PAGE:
Elizabeth Maruma Mrema, Acting Executive Secretary of ASCOBANS, said the Agreement must continue to play a key role in coordinating efforts toward better protection with the support of all countries and stakeholders in the region.
Parties to the Agreement adopted or agreed on: a new Conservation Plan for the Harbour Porpoise; priorities for research and conservation in the western ASCOBANS area, and priority research areas on marine contaminants.
24 October 2012: At the seventh meeting of the Agreement on the Conservation of Small Cetaceans of the Baltic, North East Atlantic, Irish and North Seas (ASCOBANS), eight countries agreed on a number of measures to protect whales, dolphins and porpoises in European waters, the Convention on the Conservation of Migratory Species (CMS) has announced. ASCOBANS 7 took place from 22-24 October 2012, in Brighton, UK.
Elizabeth Maruma Mrema, Acting Executive Secretary of ASCOBANS, said ASCOBANS must continue to play a key role in coordinating efforts toward better protection with the support of all countries and stakeholders in the region.
In addition to representatives of Belgium, Denmark, the EU, Finland, Germany, Netherlands, Sweden and the UK, the meeting also was attended by the International Whaling Commission (IWC), the OSPAR Commission, the sister Agreement in the Mediterranean (ACCOBAMS) and the North Atlantic Marine Mammal Commission (NAMMCO), as well as relevant NGOs.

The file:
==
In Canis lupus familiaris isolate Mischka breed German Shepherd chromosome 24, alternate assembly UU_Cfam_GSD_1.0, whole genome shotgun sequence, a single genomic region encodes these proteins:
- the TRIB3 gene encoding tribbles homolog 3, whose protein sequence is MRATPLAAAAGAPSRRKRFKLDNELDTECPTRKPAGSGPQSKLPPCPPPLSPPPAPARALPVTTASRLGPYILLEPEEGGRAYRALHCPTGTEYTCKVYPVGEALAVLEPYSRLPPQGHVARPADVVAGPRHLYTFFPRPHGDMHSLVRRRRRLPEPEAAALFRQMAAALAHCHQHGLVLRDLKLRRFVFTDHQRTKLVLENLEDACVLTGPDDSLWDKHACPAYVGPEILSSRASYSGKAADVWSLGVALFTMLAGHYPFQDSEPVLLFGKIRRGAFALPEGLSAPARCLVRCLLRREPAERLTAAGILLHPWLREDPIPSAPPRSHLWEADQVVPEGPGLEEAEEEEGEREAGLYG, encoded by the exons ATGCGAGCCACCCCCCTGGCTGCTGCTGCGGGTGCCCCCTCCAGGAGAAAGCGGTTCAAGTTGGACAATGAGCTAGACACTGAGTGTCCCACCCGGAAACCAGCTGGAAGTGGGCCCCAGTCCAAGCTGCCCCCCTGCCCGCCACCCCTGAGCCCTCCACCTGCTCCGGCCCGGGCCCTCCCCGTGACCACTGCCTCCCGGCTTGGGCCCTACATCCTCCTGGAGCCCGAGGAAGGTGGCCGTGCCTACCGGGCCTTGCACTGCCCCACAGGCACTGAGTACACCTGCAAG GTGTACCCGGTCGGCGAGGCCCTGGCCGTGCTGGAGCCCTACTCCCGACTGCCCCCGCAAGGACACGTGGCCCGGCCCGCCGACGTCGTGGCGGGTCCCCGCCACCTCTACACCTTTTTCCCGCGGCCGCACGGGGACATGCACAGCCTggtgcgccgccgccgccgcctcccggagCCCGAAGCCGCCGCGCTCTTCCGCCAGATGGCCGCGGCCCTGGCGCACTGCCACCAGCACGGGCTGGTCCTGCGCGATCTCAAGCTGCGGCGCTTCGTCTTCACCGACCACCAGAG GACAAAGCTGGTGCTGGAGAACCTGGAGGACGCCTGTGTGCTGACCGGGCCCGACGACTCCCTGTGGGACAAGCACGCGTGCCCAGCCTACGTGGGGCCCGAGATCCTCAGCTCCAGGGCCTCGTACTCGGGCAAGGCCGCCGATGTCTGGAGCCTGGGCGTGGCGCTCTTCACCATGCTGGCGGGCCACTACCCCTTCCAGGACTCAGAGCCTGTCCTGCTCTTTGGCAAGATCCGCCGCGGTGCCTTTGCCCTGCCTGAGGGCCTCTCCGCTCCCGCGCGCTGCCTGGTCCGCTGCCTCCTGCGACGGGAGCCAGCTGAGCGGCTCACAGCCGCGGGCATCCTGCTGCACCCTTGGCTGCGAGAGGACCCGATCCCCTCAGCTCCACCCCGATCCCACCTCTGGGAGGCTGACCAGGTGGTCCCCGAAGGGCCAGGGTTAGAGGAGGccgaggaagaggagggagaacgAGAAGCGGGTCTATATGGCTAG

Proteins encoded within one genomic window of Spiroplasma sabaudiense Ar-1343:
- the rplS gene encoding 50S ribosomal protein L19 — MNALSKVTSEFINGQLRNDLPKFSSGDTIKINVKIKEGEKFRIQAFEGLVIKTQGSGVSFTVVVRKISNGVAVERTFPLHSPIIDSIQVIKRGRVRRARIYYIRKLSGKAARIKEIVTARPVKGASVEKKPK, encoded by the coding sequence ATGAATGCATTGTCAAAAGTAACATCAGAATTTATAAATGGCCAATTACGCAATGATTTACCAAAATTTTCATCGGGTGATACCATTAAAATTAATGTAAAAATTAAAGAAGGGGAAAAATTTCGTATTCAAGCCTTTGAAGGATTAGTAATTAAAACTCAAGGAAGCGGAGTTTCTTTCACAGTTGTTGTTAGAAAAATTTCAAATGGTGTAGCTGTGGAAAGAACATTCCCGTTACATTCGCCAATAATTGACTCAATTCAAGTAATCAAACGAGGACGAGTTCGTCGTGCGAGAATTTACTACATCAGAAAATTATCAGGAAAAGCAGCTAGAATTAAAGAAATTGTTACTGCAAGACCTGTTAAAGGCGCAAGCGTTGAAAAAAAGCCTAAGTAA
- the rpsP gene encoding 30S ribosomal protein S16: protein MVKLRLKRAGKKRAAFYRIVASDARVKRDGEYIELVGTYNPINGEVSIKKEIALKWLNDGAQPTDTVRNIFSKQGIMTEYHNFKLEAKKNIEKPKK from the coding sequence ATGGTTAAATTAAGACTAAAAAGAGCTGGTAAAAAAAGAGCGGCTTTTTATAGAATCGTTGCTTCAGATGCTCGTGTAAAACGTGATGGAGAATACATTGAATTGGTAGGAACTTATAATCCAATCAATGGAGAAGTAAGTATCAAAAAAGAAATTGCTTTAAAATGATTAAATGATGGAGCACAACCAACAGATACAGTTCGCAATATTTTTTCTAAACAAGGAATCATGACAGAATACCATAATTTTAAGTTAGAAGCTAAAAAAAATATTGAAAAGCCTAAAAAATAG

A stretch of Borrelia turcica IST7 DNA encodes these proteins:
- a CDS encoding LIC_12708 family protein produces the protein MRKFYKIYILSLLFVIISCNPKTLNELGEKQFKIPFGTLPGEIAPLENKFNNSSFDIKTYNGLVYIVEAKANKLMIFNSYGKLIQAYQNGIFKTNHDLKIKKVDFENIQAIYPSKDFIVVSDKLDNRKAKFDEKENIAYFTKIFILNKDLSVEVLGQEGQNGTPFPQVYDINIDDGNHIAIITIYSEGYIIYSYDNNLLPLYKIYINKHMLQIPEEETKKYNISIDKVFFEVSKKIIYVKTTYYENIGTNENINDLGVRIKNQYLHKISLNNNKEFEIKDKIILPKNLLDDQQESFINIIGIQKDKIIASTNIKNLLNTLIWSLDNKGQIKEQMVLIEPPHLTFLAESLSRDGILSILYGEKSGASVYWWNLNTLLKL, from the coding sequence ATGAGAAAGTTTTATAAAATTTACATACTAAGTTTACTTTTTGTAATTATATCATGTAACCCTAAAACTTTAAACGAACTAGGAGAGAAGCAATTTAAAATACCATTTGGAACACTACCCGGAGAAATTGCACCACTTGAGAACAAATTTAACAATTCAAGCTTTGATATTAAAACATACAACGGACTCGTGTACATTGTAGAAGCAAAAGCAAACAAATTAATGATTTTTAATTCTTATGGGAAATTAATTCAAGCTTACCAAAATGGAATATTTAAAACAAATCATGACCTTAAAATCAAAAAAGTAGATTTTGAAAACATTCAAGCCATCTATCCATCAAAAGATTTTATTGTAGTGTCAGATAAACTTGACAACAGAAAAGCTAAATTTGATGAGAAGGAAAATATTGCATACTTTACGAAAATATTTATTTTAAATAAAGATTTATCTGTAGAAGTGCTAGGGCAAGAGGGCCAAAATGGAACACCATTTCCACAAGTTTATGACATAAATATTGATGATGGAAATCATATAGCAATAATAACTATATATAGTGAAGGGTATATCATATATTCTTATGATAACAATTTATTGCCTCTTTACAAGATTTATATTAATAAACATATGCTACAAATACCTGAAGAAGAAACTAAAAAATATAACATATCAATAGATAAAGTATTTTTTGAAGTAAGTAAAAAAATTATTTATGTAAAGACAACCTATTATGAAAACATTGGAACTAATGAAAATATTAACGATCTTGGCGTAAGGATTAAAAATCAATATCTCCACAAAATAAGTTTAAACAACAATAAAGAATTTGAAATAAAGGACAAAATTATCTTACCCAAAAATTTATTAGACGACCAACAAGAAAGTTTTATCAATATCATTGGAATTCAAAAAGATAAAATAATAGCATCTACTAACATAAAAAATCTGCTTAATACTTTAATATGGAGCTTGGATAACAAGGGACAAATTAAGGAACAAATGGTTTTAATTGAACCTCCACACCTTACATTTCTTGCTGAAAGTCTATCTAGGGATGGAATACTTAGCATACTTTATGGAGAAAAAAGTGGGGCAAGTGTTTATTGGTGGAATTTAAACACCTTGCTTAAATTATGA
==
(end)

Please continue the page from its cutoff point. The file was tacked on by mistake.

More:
Among the meeting’s highlights was the adoption by the Parties of a new Conservation Plan for the Harbour Porpoise Population in the Western Baltic, the Belt Sea and the Kattegat, which aims to intensify research and conservation efforts in this area shared by Denmark, Germany and Sweden. Parties also agreed on priorities for research and conservation actions in the western part of the ASCOBANS area, which comprises the Irish Sea and the European North Atlantic and where many whale and dolphin species, as well as the harbour porpoise, are found. They also identified priority research areas in order to improve the understanding of how lesser-studied contaminants or those of particular concern affect individuals and populations, stressing the need to limit the introduction of chemical substances into the marine environment. [ASCOBANS Press Release]